William Tyndale was probably born in Gloucestershire. He became chaplain in the house of Sir John Walsh in about 1521. He had studied at both Oxford and Cambridge and was a strong supporter of the movement for reform in the Church. His opinions involved him in controversy with his fellow clergymen and about 1522 he was actually summoned before the Chancellor of the Diocese of Worcester on a charge of heresy. He left for London. He had by this time determined to translate the Bible into English. He had admired the teaching of Erasmus at Cambridge (he made an English translation of the master's Enchiridion) and was certain in his heart that the way to God was through His word - scripture should be available even to 'a boy that driveth the plough'.
But in London Tyndale was firmly rebuffed when he sought the support of Bishop Cuthbert Tunstall, who was uneasy, like many highly placed churchmen, with the idea of the Bible in the vernacular. Tyndale, with the help of Humphrey Monmouth, a merchant of means, left England under a false name and landed at Hamburg in 1524. He had already begun work on the translation of the New Testament. He visited Luther at Wittenberg and in the following year completed his translation. The printing was begun with William Roye, another reformist Cambridge man, at Cologne. But Roye was indiscreet and the work was soon being talked about. The city magistrates, at the behest of the anti-Lutheran theologian Johannes Cochlaeus, ordered the printing to stop. Only a few sheets were saved before Tyndale fled to Worms; among them was that containing his prologue, which was later enlarged and called A Pathway into the Holy Scripture.
The printing was successfully carried out at Worms. Copies of the New Testament in English arrived in Tyndale's country in 1526, and the work was given a very hostile reception by the Church. The reforming movement had insisted, since the time of John Wycliffe, that the scriptures should be available to everyone and not kept in the hands of the establishment so that they could make their own rules. But while the established Church could make no real case against a Bible in the vernacular, it could rest on its massive authority and mutter threateningly about tendentious comment - and Tyndale's New Testament carried a great deal of comment. Tunstall (predictably) and Archbishop Warham denounced it; so did Thomas More, who was against every manifestation of Luther's Reformation. Wolsey demanded Tyndale's arrest as a heretic.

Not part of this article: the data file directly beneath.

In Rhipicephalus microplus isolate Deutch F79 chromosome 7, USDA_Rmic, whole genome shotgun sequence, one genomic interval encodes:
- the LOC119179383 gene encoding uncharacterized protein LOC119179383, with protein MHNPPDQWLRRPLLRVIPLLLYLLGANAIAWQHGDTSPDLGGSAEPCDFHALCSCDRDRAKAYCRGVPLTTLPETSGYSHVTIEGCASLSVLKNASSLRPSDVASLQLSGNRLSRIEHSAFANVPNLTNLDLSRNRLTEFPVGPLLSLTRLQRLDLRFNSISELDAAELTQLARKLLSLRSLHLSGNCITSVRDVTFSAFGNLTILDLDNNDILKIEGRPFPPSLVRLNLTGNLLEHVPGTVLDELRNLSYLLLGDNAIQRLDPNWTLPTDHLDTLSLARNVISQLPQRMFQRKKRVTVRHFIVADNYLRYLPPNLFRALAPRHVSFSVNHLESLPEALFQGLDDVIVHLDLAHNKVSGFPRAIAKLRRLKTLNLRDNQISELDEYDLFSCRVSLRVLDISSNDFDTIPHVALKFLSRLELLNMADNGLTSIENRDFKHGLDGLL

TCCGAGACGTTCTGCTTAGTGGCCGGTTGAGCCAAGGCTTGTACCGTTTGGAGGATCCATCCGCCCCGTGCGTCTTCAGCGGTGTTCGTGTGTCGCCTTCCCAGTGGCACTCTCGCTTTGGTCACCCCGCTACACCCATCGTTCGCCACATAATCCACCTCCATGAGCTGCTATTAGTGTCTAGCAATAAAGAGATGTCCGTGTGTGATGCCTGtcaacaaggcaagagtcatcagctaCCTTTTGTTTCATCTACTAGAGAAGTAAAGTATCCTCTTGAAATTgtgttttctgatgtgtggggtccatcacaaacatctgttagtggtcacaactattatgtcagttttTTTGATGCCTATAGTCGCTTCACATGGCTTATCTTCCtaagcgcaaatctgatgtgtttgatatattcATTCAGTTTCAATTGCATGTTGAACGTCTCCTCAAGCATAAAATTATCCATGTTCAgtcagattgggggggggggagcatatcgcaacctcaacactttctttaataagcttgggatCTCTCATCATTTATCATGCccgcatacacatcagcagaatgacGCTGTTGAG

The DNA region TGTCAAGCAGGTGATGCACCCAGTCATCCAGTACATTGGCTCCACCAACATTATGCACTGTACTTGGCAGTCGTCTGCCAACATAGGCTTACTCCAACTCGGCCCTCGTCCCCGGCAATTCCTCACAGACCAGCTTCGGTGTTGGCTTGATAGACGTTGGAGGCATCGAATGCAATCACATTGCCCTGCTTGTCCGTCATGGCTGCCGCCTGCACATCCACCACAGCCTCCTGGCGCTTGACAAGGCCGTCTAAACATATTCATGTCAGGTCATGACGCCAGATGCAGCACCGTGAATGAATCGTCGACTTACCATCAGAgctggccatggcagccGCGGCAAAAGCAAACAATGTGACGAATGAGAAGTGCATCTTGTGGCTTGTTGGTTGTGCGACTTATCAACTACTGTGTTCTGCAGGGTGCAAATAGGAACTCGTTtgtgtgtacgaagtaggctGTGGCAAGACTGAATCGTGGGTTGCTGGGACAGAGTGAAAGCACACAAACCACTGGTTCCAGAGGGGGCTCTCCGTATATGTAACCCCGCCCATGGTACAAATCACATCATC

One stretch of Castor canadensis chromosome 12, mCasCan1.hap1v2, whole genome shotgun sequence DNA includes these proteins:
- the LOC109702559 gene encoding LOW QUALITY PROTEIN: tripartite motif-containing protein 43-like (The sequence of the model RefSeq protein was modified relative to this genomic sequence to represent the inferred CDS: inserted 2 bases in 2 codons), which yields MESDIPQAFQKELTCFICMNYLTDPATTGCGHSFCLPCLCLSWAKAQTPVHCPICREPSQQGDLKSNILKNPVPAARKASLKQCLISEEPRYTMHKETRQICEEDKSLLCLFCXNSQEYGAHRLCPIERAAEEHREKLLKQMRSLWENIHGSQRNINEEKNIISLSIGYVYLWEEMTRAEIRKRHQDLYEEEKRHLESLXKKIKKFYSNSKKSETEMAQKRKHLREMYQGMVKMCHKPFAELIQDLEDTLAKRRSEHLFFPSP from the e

Tyndale went into hiding - in Hamburg, it is believed, for a time - and went on working. He revised his New Testament and began the translation of the Old. He wrote A Prologue on the Epistle to the Romans (1526), Parable of the Wicked Mammon, and Obedience of a Christian Man (1528). He printed his translation of the Pentateuch (1530) and Jonah (1531). In 1530 he wrote The Practice of Prelates which, in its opposition to Henry VIII's divorce (he objected to the grounds for it), seemed to move him briefly to the opposing side. It brought down on his head the wrath of the king, who asked the emperor to have Tyndale seized and returned to England.
Eventually an English spy in the Netherlands, Henry Phillips, betrayed Tyndale to the imperial authorities. He was arrested in Antwerp in 1535 and confined in the castle of Vilvorde, near Brussels. He was tried on a charge of heresy in 1536 and condemned to the stake in spite of Thomas Cromwell's attempt to intercede on his behalf. He was mercifully strangled before the fires were lighted. He left the manuscript of his translation of the Old Testament books Joshua to the Second Book of Chronicles. In the year of Tyndale's death his New Testament in English was actually printed in England and before long other scholars were hurrying the great work to completion. The climate of reform had helped the matter along and Henry VIII encouraged it.
Tyndale returned to Greek and Hebrew sources for his English Bible and his sharp, lucid English style set the character for every translation that followed.